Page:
Spotify doesn't need an introduction.
It is amongst the biggest and most successful music streaming services, providing a great listening experience to millions of customers worldwide, either via the web player, the desktop client or the mobile app that all offer a great user experience.
The Search page of Spotify is great.
It allows me to find & experience artists I like, to search for new podcasts or to listen to that banger from the 80s again. If something that I'm looking for isn't available, Spotify tries to offer suitable alternatives.
However, one of my frustrations with the current Search page is that it's hard to discover new content. This frustration sparked the idea to transform the current Search page into a new Discover page.
Also, I'm trying out a few new things with this project:
Design a page for the mobile app of Spotify that puts the discovery of new, uprising and popular content upfront without losing the helpful functionality that the current Search page offers. Document the entire process in English.
Research & Thoughts
Usually, I start these projects by researching which challenges users have with a product, to make sure I'm designing a solution that solves the issues the users have. For this, I usually interpret analytics data, browse app reviews, read blog articles about solutions to similar problems or, if possible, ask the users directly.
For this project, I wanted to take a different approach. Since my idea is more like an improvement to the already great user experience and less of a reaction to a sever user-problem within the Spotify app, I thought about & observed where I usually try to find new music or podcasts on Spotify.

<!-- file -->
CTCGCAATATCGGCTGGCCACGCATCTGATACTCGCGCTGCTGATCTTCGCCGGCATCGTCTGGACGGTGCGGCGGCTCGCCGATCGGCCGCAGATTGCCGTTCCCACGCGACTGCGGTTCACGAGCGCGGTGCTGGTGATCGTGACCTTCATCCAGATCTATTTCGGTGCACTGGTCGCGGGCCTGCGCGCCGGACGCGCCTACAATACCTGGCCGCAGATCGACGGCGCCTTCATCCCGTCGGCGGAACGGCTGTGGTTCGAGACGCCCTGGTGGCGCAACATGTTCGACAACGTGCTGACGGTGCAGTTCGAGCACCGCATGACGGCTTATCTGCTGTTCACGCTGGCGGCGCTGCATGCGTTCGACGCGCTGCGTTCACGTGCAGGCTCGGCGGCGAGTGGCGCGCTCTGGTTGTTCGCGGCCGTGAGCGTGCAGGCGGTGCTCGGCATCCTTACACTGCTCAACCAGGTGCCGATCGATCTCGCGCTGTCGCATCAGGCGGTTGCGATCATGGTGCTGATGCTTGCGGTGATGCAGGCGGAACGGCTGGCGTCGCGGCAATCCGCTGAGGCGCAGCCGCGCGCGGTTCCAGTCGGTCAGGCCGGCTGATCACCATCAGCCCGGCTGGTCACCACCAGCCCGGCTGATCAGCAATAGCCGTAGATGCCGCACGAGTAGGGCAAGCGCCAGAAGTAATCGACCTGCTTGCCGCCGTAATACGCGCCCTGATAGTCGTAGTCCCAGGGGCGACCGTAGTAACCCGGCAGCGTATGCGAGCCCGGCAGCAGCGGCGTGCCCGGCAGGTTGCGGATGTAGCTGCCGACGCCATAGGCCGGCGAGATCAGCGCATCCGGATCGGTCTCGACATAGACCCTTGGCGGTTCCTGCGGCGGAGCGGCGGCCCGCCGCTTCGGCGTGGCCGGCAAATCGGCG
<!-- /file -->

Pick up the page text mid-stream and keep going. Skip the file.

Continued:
While observing this for over a week, I found out that I mostly listen to the Spotify-playlists "Release Radar", "Discover Weekly", "Your Daily Podcasts" and "Wrapped 2019".
They are great playlists since they get updated frequently & mostly offer content that I like, but the frustrating thing for me is that they always appear in different places. Sometimes they are right up top on the home screen, but most of the times I have to search for them.
I wanted to fix this by giving them their own, fixed section on the new Discover page.
I also had moments when I didn't want to think about who or what I want to listen to, but I just wanted to listen to something that I know I like.
For this, I built the section "Recommended" right beneath the search bar. A personalised slider that recommends artists, albums, playlists and podcasts based upon the recent listening behaviour, favourite artists and followed podcasts.
Since I like the personalised experience of the "Your top genres"-section, I didn't change much about it. I edited the background colours of the genres to make the text more readable and added a slider beneath that recommends playlists based on the top genres.
After discussing the "Browse all"-section in my first revision with Louis, a friend of mine, I decided to replace it with the categories "Uprising genres" and Browse popular genres", to reduce the visual clutter. Via the link "All genres >", it's still possible to see & browse all genres on Spotify.